Whisky, by definition, is a spirit which has been distilled at a distillery from water and cereals. It is likely that the Eu will legislate on this in the next couple of years. The French whisky distillers are pushing for geographical recognition along the lines of that accorded to Scotch last year. If they are successful, Eddu will have to find a new name for its product.

        • Which I think is appropriate … I don’t think it’s right to call something “whisky” when it doesn’t fit the mainstream understanding (or in this case even technical definitions). I don’t support false advertising. If I’m correct in that we see eye-to-eye on this, Eddu SHOULD change their classification and I would support the EU’s ruling.

          These next 5-10 years are going to be soooo interesting in the whisky world. I predict we are going to see a lot of changes happening with the American craft movement and the distilleries who are establishing themselves all around the globe! I’m just so honored to be involved & able to write about it!

          Thanks for coming back and staying engaged in the conversation, John! Exciting indeed!

  • I’m jealous that you actually got to visit Jean and Martine at their distillery. The experience sounds fantastic. I too have been talking up their great whisky and hope to visit some day. Here is a link to some of my tasting notes: http://bit.ly/rf27wt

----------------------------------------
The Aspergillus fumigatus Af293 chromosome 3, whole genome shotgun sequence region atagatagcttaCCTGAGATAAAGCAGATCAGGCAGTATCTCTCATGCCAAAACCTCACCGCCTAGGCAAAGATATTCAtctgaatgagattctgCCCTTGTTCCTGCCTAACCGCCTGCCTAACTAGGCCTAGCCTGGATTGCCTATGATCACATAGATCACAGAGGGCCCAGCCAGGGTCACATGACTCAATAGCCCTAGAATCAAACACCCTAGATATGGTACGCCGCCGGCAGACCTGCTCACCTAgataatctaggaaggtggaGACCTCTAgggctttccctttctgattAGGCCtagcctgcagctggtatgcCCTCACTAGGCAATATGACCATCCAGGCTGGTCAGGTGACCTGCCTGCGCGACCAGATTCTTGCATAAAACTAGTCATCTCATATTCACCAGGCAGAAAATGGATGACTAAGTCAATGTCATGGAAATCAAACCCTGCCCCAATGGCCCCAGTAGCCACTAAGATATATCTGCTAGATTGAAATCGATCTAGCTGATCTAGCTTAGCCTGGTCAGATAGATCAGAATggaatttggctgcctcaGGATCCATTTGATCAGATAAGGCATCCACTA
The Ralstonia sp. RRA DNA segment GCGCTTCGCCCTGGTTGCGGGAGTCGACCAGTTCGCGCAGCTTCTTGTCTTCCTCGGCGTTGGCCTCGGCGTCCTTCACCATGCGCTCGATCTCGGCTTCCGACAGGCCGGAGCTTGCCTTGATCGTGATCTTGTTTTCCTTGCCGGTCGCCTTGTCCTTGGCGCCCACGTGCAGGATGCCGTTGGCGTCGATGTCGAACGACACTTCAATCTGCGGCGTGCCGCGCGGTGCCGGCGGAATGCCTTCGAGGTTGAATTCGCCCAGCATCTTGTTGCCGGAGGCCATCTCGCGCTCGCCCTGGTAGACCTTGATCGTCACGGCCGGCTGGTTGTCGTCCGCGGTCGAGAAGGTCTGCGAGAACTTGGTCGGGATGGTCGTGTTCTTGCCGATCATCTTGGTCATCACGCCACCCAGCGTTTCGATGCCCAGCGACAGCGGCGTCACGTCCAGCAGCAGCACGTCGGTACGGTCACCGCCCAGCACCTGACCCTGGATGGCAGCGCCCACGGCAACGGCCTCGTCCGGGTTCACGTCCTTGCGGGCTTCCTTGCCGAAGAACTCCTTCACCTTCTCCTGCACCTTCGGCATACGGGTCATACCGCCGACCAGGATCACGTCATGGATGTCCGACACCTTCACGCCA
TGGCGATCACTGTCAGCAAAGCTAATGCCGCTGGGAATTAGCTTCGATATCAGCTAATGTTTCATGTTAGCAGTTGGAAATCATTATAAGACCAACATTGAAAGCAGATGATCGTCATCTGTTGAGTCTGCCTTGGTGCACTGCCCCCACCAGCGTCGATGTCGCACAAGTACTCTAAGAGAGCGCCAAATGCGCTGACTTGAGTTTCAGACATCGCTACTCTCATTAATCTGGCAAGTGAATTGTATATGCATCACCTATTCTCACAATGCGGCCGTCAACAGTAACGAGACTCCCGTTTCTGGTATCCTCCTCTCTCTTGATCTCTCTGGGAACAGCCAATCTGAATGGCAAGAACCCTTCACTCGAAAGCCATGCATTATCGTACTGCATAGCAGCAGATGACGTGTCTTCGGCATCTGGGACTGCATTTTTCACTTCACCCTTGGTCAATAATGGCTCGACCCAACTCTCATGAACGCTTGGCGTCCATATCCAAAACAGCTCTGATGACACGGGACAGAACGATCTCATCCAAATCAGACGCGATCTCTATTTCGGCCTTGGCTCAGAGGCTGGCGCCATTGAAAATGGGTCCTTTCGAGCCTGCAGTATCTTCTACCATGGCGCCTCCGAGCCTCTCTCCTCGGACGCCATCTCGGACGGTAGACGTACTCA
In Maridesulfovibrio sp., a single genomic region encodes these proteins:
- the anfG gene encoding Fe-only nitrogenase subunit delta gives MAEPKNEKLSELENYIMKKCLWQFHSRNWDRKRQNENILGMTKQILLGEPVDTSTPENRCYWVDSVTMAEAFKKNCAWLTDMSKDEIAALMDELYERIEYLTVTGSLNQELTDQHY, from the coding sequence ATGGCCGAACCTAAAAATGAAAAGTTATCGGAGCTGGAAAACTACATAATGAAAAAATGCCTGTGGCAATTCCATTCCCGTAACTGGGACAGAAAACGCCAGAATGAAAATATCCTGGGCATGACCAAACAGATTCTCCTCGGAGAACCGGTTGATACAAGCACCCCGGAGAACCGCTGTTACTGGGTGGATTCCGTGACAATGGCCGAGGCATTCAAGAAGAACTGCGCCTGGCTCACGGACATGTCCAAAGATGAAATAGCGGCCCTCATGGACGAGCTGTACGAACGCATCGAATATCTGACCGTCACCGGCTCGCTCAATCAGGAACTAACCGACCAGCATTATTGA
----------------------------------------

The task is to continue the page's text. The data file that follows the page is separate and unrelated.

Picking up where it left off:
You might also be interested in my series, Women in Whisky http://bit.ly/jj8ijO

    Cheers, Mark

    • Hey Mark!
      Thank you for commenting! It’s truly a wonderful place and a memory I will cherish forever. Thanks for sharing some of your links. Great article on Kornog & Glann ar Mor! Readers, make sure you click through and take a look.

      Also, you’re profile of Rachel Barrie is fantastic. As a female in the industry, I’m keenly aware of not only how I am being received in any given circle of male-dominated whisky events, but also how we whisky women are being portrayed. I appreciate that you highlighted her skills, talent and drive verses focusing solely on what it’s like working as a woman in the industry. Bravo!

      Happy Holidays!
      -WW

  • […] And since I already published my post about my visit to his picturesque distillery (click HERE for Part 1), I thought today was the day to abandon my carrot+kale+celery concoction and reunite […]